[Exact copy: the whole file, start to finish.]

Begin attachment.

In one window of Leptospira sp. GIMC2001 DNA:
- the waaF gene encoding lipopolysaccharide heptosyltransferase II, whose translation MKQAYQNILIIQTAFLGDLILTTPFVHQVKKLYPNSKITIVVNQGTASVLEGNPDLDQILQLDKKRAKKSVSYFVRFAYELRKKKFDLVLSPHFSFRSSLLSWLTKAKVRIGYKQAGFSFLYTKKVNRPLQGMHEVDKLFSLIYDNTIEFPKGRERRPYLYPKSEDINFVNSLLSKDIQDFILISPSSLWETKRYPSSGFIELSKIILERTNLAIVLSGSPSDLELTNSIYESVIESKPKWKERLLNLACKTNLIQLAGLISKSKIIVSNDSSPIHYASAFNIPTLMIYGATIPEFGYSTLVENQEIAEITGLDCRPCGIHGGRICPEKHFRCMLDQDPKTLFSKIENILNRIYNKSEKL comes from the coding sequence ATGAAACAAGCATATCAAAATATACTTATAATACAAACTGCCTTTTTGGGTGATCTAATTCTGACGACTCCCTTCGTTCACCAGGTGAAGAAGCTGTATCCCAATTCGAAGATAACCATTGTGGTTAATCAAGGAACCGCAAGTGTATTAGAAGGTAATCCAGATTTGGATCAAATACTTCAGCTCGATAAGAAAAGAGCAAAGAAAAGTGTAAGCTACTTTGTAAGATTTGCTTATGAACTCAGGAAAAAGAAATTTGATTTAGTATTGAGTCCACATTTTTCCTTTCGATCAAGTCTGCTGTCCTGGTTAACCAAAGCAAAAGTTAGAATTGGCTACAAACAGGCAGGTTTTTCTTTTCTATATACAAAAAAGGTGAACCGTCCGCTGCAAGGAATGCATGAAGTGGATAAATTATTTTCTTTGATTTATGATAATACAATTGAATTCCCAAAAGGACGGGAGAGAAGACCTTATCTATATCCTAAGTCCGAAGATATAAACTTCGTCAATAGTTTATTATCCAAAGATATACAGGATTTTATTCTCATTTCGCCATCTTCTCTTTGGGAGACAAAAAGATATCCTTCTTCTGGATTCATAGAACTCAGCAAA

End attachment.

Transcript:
In one window of Leptospira sp. GIMC2001 DNA:
- the waaF gene encoding lipopolysaccharide heptosyltransferase II, whose translation MKQAYQNILIIQTAFLGDLILTTPFVHQVKKLYPNSKITIVVNQGTASVLEGNPDLDQILQLDKKRAKKSVSYFVRFAYELRKKKFDLVLSPHFSFRSSLLSWLTKAKVRIGYKQAGFSFLYTKKVNRPLQGMHEVDKLFSLIYDNTIEFPKGRERRPYLYPKSEDINFVNSLLSKDIQDFILISPSSLWETKRYPSSGFIELSKIILERTNLAIVLSGSPSDLELTNSIYESVIESKPKWKERLLNLACKTNLIQLAGLISKSKIIVSNDSSPIHYASAFNIPTLMIYGATIPEFGYSTLVENQEIAEITGLDCRPCGIHGGRICPEKHFRCMLDQDPKTLFSKIENILNRIYNKSEKL comes from the coding sequence ATGAAACAAGCATATCAAAATATACTTATAATACAAACTGCCTTTTTGGGTGATCTAATTCTGACGACTCCCTTCGTTCACCAGGTGAAGAAGCTGTATCCCAATTCGAAGATAACCATTGTGGTTAATCAAGGAACCGCAAGTGTATTAGAAGGTAATCCAGATTTGGATCAAATACTTCAGCTCGATAAGAAAAGAGCAAAGAAAAGTGTAAGCTACTTTGTAAGATTTGCTTATGAACTCAGGAAAAAGAAATTTGATTTAGTATTGAGTCCACATTTTTCCTTTCGATCAAGTCTGCTGTCCTGGTTAACCAAAGCAAAAGTTAGAATTGGCTACAAACAGGCAGGTTTTTCTTTTCTATATACAAAAAAGGTGAACCGTCCGCTGCAAGGAATGCATGAAGTGGATAAATTATTTTCTTTGATTTATGATAATACAATTGAATTCCCAAAAGGACGGGAGAGAAGACCTTATCTATATCCTAAGTCCGAAGATATAAACTTCGTCAATAGTTTATTATCCAAAGATATACAGGATTTTATTCTCATTTCGCCATCTTCTCTTTGGGAGACAAAAAGATATCCTTCTTCTGGATTCATAGAACTCAGCAAA